The Impact of an Online Happiness Course on Subjective Happiness Among College Students

Casey Murdoch Rodowicz, Laura Morris, Cara L. Sidman, Kelsey Beyer


Background: This research examined the subjective happiness of students enrolled in either a 5-week happiness or a 5-week recreational course, both administered online. Studies have shown improvements in college students’ well-being after teaching them behavior modification strategies, in a face-to-face setting, similar to those implemented in the present study. In addition, the past three decades of research on positive psychology has provided extensive evidence of the beneficial impact of happiness, or positive psychological interventions (PPIs), on various aspects of well-being. These include emotional variables related to stress.
Aim: The purpose of this study was to determine the impact of an evidence-based online happiness course on subjective happiness among college students. 
Methods: Participants (N = 74) were self-selected based on course enrollment. The population of interest was college students (18 – 22 years of age). An online survey methodology was utilized for data collection of pretest/posttest measures of subjective happiness.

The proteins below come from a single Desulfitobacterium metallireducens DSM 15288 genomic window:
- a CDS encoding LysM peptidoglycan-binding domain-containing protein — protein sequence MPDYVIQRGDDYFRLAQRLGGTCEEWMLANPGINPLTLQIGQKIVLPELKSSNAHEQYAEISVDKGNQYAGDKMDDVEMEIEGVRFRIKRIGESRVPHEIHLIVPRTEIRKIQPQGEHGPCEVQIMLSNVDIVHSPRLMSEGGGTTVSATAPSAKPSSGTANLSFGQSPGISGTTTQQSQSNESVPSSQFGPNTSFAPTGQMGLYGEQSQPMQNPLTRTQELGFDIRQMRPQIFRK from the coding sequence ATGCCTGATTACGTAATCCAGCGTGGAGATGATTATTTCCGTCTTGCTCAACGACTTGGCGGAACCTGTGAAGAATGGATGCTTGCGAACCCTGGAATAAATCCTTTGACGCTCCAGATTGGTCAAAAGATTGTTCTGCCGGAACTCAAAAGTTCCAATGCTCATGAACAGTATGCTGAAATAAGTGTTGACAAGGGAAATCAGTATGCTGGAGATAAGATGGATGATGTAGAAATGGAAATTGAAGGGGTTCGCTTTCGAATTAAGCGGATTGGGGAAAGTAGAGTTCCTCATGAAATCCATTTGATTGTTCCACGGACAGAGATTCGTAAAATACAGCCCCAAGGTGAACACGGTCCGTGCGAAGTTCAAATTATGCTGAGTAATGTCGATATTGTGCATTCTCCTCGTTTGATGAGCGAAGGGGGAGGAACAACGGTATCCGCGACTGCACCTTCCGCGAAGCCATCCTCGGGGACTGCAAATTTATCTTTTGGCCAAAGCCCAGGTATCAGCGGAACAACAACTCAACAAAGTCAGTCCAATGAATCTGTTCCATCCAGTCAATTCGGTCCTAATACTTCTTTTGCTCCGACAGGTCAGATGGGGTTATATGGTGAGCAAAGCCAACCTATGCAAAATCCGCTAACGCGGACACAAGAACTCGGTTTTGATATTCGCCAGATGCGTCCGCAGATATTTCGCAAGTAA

Results: Participants in both the happiness and recreational courses reported increased measures of subjective happiness, although there was no significant difference between group means
Conclusion: Future research investigating university-based happiness courses and other interventions, using a variety of delivery formats, is recommended to determine the most effective ways to improve overall happiness in student populations.


college student happiness; wellness; online; intervention; stress

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Beginning with Volume 1, Issue No. 2 (2017), Building Healthy Academic Communities Journal is published under a Creative Commons Attribution-NonCommercial-NoDerivatives license unless otherwise indicated.

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ISSN: 2573-7643